DOI: 10.1111/oik.09936 ISSN:

Agricultural land use weakens the relationship between biodiversity and ecosystem functioning

Alexander Feckler, Jacob Schnurr, Gabriela Kalčíková, Amélie Truchy, Brendan G. McKie, Ralf B. Schäfer, Ralf Schulz, Mirco Bundschuh
  • Ecology, Evolution, Behavior and Systematics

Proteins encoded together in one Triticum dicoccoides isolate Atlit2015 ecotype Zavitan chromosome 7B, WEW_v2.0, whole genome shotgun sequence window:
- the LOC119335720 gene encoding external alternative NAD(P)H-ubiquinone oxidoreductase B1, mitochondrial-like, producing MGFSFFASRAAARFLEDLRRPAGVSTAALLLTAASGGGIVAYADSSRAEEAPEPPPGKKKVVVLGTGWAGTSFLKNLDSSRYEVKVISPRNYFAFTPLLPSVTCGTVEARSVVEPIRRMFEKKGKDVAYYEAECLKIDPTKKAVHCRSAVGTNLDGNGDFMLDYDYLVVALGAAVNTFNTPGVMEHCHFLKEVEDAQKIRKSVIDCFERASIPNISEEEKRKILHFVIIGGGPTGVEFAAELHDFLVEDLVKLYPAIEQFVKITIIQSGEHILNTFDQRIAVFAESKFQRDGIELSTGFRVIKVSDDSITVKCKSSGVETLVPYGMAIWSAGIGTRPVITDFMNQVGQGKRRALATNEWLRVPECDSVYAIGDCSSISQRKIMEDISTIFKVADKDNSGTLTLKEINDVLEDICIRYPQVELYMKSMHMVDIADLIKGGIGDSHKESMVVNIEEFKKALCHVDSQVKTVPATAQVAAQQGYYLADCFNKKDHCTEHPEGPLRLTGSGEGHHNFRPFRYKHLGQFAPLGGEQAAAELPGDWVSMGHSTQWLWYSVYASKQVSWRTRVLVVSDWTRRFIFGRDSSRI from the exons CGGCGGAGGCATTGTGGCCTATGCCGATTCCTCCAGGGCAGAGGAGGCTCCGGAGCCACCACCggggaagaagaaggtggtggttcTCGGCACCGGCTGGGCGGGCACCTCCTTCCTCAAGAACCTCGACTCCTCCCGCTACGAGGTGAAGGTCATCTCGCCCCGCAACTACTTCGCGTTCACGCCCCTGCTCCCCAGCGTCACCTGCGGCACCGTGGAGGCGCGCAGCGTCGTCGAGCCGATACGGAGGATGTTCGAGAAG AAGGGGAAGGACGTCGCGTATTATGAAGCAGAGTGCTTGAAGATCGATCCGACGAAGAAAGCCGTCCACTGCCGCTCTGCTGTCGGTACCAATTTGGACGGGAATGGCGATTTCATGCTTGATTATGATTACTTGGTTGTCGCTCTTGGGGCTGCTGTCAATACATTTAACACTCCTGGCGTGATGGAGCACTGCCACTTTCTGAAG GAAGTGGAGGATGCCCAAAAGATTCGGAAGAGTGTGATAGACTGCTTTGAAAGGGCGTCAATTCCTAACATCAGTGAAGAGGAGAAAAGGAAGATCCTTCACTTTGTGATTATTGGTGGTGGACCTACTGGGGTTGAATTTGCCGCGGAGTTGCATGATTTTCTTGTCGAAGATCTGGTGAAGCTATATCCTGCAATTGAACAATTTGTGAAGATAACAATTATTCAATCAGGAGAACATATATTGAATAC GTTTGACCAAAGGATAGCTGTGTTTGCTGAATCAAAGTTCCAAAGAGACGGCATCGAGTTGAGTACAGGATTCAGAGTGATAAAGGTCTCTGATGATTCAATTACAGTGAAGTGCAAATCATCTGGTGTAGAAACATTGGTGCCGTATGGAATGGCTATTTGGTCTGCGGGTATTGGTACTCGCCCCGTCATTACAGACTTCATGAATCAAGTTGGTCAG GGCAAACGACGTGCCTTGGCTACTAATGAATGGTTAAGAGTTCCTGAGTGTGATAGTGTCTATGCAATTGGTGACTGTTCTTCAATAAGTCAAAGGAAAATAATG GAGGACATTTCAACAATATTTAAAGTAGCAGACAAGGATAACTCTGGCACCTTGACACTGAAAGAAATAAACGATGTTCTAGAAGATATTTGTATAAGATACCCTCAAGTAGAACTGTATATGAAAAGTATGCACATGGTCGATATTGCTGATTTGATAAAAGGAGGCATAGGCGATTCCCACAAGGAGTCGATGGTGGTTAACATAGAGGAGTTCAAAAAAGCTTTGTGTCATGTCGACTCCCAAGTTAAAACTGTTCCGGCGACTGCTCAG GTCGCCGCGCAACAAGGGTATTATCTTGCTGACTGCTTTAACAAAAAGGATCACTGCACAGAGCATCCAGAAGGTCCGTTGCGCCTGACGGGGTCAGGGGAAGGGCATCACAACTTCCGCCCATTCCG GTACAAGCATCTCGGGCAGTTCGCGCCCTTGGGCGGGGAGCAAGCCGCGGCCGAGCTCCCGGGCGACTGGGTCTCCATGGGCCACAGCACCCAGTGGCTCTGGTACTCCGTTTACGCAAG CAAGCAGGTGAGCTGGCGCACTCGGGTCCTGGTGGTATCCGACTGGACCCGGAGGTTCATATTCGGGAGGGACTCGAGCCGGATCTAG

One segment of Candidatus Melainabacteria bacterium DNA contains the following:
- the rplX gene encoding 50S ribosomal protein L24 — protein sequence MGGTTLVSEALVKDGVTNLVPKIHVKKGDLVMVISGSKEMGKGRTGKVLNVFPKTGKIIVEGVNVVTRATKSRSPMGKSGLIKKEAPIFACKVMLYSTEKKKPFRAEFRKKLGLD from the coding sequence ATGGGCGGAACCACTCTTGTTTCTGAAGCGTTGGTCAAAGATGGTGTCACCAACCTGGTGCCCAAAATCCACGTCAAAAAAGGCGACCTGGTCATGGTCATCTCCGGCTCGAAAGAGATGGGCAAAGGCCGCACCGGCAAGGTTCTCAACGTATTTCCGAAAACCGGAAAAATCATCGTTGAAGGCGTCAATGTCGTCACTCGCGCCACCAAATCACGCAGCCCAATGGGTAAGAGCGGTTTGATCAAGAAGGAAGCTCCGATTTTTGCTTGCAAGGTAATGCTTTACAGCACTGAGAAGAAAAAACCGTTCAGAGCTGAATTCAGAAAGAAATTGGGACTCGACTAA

Leaf litter decomposition is a significant ecosystem process for streams' energy provisioning, while species‐specific decomposition rates often form a continuum from slow to fast decomposing species allowing for resources' availability to stream consumers over a longer time period after leaf fall. Leaf litter mixtures in streams typically comprise leaf species varying in their traits, allowing for litter diversity effects on decomposition. At the same time, agricultural land use, habitat characteristics, water quality and invertebrate composition modulate leaf litter decomposition. To identify leaf litter diversity effects and disentangle the roles of agricultural intensity, habitat characteristics, water quality and invertebrate composition for leaf litter processing in streams, we quantified leaf litter decomposition of three leaf species covering a gradient from slow to fast decomposing species, tested either individually or as a three‐species mixture. The study was conducted over 21 days across 18 streams with a gradient of agricultural intensity (percent agricultural land use) in their catchments. We found leaf litter diversity effects in terms of complementarity under low to intermediate agricultural intensity, given that slow decomposing leaf species decomposed almost twice as fast in the three‐species mixture compared to the observations on individual leaf species. This leaf litter diversity effect decreased with increasing agricultural intensity, suggesting that agriculture weakens the biodiversity–ecosystem functioning relationship. However, pathways by which agriculture affected decomposition differed between single‐species and mixed‐species scenarios. For the single‐species scenario, negative effects of agriculture appeared to be mediated through effects on the proportion of sensitive detritivore species and altered habitat characteristics. For the mixed‐species scenario, altered water quality negatively affected the proportion of sensitive detritivore species, in turn reducing the diversity effect on functioning. Our results suggest that the weakened biodiversity–ecosystem functioning relationship under increasing agricultural intensity might be a significant factor threatening carbon cycling and food web integrity in streams.

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